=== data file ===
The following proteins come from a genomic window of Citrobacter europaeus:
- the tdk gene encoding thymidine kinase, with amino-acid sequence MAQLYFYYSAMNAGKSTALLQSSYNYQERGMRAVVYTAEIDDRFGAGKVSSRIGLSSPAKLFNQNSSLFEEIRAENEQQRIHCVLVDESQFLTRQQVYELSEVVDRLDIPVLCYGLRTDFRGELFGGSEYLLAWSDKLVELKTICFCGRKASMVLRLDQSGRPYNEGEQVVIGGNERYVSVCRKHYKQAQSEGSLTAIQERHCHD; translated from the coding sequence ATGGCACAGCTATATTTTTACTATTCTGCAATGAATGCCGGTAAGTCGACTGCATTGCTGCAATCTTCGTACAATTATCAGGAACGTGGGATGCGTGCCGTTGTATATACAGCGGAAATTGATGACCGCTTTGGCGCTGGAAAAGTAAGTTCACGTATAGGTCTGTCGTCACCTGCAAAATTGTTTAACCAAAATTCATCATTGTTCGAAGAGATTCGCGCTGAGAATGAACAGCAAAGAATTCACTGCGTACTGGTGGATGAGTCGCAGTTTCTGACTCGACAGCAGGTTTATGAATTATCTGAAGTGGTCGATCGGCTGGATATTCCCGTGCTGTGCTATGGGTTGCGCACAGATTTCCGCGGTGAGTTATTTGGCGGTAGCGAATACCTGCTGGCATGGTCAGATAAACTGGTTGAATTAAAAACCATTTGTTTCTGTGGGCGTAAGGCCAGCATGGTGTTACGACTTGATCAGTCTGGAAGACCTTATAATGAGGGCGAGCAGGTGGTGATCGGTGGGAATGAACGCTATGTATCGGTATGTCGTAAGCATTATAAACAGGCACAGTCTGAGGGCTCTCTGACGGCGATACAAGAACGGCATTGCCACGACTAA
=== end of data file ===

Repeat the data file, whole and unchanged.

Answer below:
The following proteins come from a genomic window of Citrobacter europaeus:
- the tdk gene encoding thymidine kinase, with amino-acid sequence MAQLYFYYSAMNAGKSTALLQSSYNYQERGMRAVVYTAEIDDRFGAGKVSSRIGLSSPAKLFNQNSSLFEEIRAENEQQRIHCVLVDESQFLTRQQVYELSEVVDRLDIPVLCYGLRTDFRGELFGGSEYLLAWSDKLVELKTICFCGRKASMVLRLDQSGRPYNEGEQVVIGGNERYVSVCRKHYKQAQSEGSLTAIQERHCHD; translated from the coding sequence ATGGCACAGCTATATTTTTACTATTCTGCAATGAATGCCGGTAAGTCGACTGCATTGCTGCAATCTTCGTACAATTATCAGGAACGTGGGATGCGTGCCGTTGTATATACAGCGGAAATTGATGACCGCTTTGGCGCTGGAAAAGTAAGTTCACGTATAGGTCTGTCGTCACCTGCAAAATTGTTTAACCAAAATTCATCATTGTTCGAAGAGATTCGCGCTGAGAATGAACAGCAAAGAATTCACTGCGTACTGGTGGATGAGTCGCAGTTTCTGACTCGACAGCAGGTTTATGAATTATCTGAAGTGGTCGATCGGCTGGATATTCCCGTGCTGTGCTATGGGTTGCGCACAGATTTCCGCGGTGAGTTATTTGGCGGTAGCGAATACCTGCTGGCATGGTCAGATAAACTGGTTGAATTAAAAACCATTTGTTTCTGTGGGCGTAAGGCCAGCATGGTGTTACGACTTGATCAGTCTGGAAGACCTTATAATGAGGGCGAGCAGGTGGTGATCGGTGGGAATGAACGCTATGTATCGGTATGTCGTAAGCATTATAAACAGGCACAGTCTGAGGGCTCTCTGACGGCGATACAAGAACGGCATTGCCACGACTAA